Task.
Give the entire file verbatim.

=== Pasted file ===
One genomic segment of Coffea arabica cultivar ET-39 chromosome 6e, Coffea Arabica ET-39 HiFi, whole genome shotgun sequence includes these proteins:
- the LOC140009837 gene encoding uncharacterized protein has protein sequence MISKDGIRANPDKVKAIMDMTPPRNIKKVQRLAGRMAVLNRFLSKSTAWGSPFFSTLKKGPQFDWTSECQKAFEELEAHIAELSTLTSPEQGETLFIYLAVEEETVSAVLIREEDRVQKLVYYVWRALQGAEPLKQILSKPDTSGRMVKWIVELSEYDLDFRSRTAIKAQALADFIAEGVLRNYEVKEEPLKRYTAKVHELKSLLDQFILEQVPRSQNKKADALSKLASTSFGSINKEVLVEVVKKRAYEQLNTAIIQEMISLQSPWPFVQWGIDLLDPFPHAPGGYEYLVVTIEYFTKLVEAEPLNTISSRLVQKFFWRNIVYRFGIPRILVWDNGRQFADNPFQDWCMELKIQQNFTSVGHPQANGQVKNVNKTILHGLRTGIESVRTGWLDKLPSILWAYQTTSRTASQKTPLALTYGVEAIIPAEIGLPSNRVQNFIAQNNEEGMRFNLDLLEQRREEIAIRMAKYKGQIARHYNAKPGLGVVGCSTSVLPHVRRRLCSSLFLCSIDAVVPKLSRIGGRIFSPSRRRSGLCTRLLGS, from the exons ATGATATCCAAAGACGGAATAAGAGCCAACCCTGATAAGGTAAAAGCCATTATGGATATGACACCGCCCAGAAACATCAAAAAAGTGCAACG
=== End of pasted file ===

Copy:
One genomic segment of Coffea arabica cultivar ET-39 chromosome 6e, Coffea Arabica ET-39 HiFi, whole genome shotgun sequence includes these proteins:
- the LOC140009837 gene encoding uncharacterized protein has protein sequence MISKDGIRANPDKVKAIMDMTPPRNIKKVQRLAGRMAVLNRFLSKSTAWGSPFFSTLKKGPQFDWTSECQKAFEELEAHIAELSTLTSPEQGETLFIYLAVEEETVSAVLIREEDRVQKLVYYVWRALQGAEPLKQILSKPDTSGRMVKWIVELSEYDLDFRSRTAIKAQALADFIAEGVLRNYEVKEEPLKRYTAKVHELKSLLDQFILEQVPRSQNKKADALSKLASTSFGSINKEVLVEVVKKRAYEQLNTAIIQEMISLQSPWPFVQWGIDLLDPFPHAPGGYEYLVVTIEYFTKLVEAEPLNTISSRLVQKFFWRNIVYRFGIPRILVWDNGRQFADNPFQDWCMELKIQQNFTSVGHPQANGQVKNVNKTILHGLRTGIESVRTGWLDKLPSILWAYQTTSRTASQKTPLALTYGVEAIIPAEIGLPSNRVQNFIAQNNEEGMRFNLDLLEQRREEIAIRMAKYKGQIARHYNAKPGLGVVGCSTSVLPHVRRRLCSSLFLCSIDAVVPKLSRIGGRIFSPSRRRSGLCTRLLGS, from the exons ATGATATCCAAAGACGGAATAAGAGCCAACCCTGATAAGGTAAAAGCCATTATGGATATGACACCGCCCAGAAACATCAAAAAAGTGCAACG